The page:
If they're obviously highly able or conversely a grammar school education is clearly not right for them, it's a relatively easy decision but for parents with children anywhere in between, whether to do the 11+ can be less clear-cut.

Your first port of call should be their teacher or headteacher. In areas where the 11+ is very common, you should be able to receive guidance on all this from them. Parents' evenings late in year 4 or early in year 5 are a good time to start getting an indication of your son or daughter's suitability.

In some places where only a small proportion of children take the 11+, schools will not provide much of a view on this, due to lack of experience or an unwillingness to get involved. In this case, it might be worth finding a well-thought of local tutor (see below) and getting them to assess your child.

Check the tutor knows the schools you're considering well and has prepared children for them in the past. You will have to pay for the assessment, which might take one or two hour-long sessions.

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My child's top of their class. They'll be a dead cert pass right?

Be careful of looking at their chances based on where they are at in their class or which ability table they sit at - some classes or year groups will be especially bright and some not, so a 'top table'/ top set child in one class or school, might actually be more average in another.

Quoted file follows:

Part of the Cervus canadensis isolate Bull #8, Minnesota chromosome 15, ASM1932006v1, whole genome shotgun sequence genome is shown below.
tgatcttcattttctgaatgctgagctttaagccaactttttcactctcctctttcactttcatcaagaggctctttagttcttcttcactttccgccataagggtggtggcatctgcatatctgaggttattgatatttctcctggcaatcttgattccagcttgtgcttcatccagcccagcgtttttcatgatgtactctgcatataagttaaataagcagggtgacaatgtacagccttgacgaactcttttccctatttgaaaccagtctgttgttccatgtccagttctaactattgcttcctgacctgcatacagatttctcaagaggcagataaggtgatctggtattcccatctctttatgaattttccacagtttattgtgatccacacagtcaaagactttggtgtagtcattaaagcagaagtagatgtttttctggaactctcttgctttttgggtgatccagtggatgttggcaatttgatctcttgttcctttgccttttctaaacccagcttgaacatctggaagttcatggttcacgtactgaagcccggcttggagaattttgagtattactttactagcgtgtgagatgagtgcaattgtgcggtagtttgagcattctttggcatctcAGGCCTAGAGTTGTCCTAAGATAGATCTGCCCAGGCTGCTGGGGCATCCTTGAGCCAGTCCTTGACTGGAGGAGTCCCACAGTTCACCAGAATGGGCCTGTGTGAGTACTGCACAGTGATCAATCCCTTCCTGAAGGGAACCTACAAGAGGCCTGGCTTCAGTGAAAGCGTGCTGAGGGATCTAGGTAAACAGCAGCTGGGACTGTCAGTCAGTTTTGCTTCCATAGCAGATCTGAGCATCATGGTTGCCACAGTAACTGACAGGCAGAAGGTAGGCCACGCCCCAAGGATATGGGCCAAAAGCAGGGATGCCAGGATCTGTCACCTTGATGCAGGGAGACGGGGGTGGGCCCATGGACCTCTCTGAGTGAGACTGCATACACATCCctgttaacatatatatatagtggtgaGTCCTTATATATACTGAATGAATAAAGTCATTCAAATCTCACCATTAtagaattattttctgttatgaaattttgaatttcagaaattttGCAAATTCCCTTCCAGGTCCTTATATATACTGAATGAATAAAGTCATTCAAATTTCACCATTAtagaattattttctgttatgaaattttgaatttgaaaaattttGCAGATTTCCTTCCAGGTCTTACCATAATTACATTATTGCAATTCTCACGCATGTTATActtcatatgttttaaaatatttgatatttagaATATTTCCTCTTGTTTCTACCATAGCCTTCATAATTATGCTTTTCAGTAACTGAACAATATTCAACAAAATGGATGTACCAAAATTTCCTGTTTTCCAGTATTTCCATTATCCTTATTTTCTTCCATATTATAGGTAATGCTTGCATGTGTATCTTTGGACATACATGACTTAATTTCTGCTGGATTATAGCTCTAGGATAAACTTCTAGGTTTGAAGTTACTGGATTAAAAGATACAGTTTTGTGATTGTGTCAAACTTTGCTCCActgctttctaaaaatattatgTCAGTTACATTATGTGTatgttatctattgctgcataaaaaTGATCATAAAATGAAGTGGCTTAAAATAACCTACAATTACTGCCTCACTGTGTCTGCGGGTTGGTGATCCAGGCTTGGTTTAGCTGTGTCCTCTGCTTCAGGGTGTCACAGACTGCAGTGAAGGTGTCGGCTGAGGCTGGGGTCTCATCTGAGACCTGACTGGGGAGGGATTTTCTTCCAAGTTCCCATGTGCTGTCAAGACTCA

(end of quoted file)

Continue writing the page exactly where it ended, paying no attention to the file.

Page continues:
Instead, look at their National Curriculum levels - most teachers will be happy to provide these at parents' evenings. These will give you a better idea of how your son or daughter is doing compared to average for their age.

We haven't anything to lose by letting our son have a go though so why shouldn't we just put him in for it?

On the one hand, you risk him feeling disappointed or damaging his confidence if he doesn't 'pass', on the other, you might decide that it's worth a try even if success is unlikely - you never know, he might have a good day.

Lorrae Jaderberg of Jaderberg Krais, an education consultancy, warns against a 'taking a punt' approach, advising parents to think carefully about signing a child who is not likely to pass up for the 11+.

"This is a challenging experience for the most suitable and prepared children, so putting them through it if they have no chance of being successful would be irresponsible, as they may suffer anxiety and trauma unnecessarily."

Fellow Parentdish writer Glynis Kozma is a former teacher and established tutor. She says: "Be realistic - if your child is performing at an 'average ' level then it's unlikely they will cope with grammar school even if they do pass.

"It may be possible to tutor them through the 11+, but if they can't hold their own thereafter or are the lower end of the grammar school, it may not be the best place for them."

Indeed although some parents assume that being in a 'brighter than you' group of peers will be a positive influence, research shows that pupils who struggle to keep up often fair worse than if they'd been in a more academically mixed school, due to damaged confidence.